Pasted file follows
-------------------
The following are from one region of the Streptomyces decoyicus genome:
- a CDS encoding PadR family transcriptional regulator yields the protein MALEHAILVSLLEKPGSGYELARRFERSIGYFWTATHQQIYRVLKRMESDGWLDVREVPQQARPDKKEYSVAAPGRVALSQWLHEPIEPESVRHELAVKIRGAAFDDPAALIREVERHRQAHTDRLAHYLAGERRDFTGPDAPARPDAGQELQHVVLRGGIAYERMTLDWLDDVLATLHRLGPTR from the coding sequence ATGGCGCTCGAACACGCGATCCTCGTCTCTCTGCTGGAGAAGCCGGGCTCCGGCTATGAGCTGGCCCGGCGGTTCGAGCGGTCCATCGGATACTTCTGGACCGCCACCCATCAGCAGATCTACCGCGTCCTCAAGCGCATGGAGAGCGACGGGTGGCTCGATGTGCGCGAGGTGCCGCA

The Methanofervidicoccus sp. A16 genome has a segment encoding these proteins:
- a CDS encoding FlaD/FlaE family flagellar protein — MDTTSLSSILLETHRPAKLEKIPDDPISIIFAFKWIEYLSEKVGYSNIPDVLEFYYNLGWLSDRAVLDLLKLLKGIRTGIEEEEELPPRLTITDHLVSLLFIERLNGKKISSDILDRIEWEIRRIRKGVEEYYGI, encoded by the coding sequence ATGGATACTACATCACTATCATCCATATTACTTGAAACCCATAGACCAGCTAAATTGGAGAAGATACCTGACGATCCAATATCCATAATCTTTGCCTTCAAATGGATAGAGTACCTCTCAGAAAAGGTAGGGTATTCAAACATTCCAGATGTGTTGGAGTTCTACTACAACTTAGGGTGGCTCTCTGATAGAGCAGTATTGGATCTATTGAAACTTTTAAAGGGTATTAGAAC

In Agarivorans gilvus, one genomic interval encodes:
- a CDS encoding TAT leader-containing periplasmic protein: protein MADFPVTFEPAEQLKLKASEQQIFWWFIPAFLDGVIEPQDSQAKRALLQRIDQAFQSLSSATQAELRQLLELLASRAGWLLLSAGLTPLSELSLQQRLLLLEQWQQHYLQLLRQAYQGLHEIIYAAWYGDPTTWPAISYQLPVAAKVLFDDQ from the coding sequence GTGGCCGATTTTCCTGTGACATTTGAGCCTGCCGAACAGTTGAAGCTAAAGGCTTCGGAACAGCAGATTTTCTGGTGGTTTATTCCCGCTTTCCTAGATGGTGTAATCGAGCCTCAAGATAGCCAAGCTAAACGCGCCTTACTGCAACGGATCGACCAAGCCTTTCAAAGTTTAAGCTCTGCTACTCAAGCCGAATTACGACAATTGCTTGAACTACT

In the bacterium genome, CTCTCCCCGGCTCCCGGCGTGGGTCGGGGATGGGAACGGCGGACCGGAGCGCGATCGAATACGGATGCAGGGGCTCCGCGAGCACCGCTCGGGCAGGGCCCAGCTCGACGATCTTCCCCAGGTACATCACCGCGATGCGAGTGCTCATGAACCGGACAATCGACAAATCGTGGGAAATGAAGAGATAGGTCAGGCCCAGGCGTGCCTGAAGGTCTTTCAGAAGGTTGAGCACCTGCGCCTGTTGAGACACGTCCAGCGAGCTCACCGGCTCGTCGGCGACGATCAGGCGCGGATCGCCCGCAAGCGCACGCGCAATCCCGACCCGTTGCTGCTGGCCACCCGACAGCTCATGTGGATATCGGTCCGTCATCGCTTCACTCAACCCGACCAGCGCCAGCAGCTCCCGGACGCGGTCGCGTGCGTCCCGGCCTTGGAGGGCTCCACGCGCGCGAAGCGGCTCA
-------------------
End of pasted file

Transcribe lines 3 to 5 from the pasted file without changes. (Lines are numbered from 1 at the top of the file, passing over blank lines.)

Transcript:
The Methanofervidicoccus sp. A16 genome has a segment encoding these proteins:
- a CDS encoding FlaD/FlaE family flagellar protein — MDTTSLSSILLETHRPAKLEKIPDDPISIIFAFKWIEYLSEKVGYSNIPDVLEFYYNLGWLSDRAVLDLLKLLKGIRTGIEEEEELPPRLTITDHLVSLLFIERLNGKKISSDILDRIEWEIRRIRKGVEEYYGI, encoded by the coding sequence ATGGATACTACATCACTATCATCCATATTACTTGAAACCCATAGACCAGCTAAATTGGAGAAGATACCTGACGATCCAATATCCATAATCTTTGCCTTCAAATGGATAGAGTACCTCTCAGAAAAGGTAGGGTATTCAAACATTCCAGATGTGTTGGAGTTCTACTACAACTTAGGGTGGCTCTCTGATAGAGCAGTATTGGATCTATTGAAACTTTTAAAGGGTATTAGAAC

In Agarivorans gilvus, one genomic interval encodes: